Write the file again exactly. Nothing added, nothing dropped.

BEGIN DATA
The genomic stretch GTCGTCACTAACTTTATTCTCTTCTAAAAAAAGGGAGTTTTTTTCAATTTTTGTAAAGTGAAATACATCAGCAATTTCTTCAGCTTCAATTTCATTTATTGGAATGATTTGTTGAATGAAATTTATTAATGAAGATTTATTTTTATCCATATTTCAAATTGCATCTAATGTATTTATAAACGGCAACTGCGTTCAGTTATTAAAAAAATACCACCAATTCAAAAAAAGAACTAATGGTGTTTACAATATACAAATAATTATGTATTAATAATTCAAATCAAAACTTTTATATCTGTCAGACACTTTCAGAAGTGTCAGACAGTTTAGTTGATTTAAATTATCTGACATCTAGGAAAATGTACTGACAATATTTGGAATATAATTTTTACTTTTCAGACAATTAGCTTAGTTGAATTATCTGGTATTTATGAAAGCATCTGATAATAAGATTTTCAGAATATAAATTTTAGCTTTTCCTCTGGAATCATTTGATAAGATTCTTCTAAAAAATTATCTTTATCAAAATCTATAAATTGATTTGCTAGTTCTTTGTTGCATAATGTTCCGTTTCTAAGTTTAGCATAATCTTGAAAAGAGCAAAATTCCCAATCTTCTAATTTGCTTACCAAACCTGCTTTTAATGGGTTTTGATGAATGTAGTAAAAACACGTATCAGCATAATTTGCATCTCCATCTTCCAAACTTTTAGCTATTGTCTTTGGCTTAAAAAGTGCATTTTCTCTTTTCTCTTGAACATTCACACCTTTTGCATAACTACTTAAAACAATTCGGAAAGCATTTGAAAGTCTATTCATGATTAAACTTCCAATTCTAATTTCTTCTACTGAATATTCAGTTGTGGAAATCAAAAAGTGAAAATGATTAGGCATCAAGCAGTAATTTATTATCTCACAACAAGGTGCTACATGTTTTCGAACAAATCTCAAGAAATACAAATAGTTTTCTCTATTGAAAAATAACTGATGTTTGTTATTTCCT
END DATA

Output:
The genomic stretch GTCGTCACTAACTTTATTCTCTTCTAAAAAAAGGGAGTTTTTTTCAATTTTTGTAAAGTGAAATACATCAGCAATTTCTTCAGCTTCAATTTCATTTATTGGAATGATTTGTTGAATGAAATTTATTAATGAAGATTTATTTTTATCCATATTTCAAATTGCATCTAATGTATTTATAAACGGCAACTGCGTTCAGTTATTAAAAAAATACCACCAATTCAAAAAAAGAACTAATGGTGTTTACAATATACAAATAATTATGTATTAATAATTCAAATCAAAACTTTTATATCTGTCAGACACTTTCAGAAGTGTCAGACAGTTTAGTTGATTTAAATTATCTGACATCTAGGAAAATGTACTGACAATATTTGGAATATAATTTTTACTTTTCAGACAATTAGCTTAGTTGAATTATCTGGTATTTATGAAAGCATCTGATAATAAGATTTTCAGAATATAAATTTTAGCTTTTCCTCTGGAATCATTTGATAAGATTCTTCTAAAAAATTATCTTTATCAAAATCTATAAATTGATTTGCTAGTTCTTTGTTGCATAATGTTCCGTTTCTAAGTTTAGCATAATCTTGAAAAGAGCAAAATTCCCAATCTTCTAATTTGCTTACCAAACCTGCTTTTAATGGGTTTTGATGAATGTAGTAAAAACACGTATCAGCATAATTTGCATCTCCATCTTCCAAACTTTTAGCTATTGTCTTTGGCTTAAAAAGTGCATTTTCTCTTTTCTCTTGAACATTCACACCTTTTGCATAACTACTTAAAACAATTCGGAAAGCATTTGAAAGTCTATTCATGATTAAACTTCCAATTCTAATTTCTTCTACTGAATATTCAGTTGTGGAAATCAAAAAGTGAAAATGATTAGGCATCAAGCAGTAATTTATTATCTCACAACAAGGTGCTACATGTTTTCGAACAAATCTCAAGAAATACAAATAGTTTTCTCTATTGAAAAATAACTGATGTTTGTTATTTCCT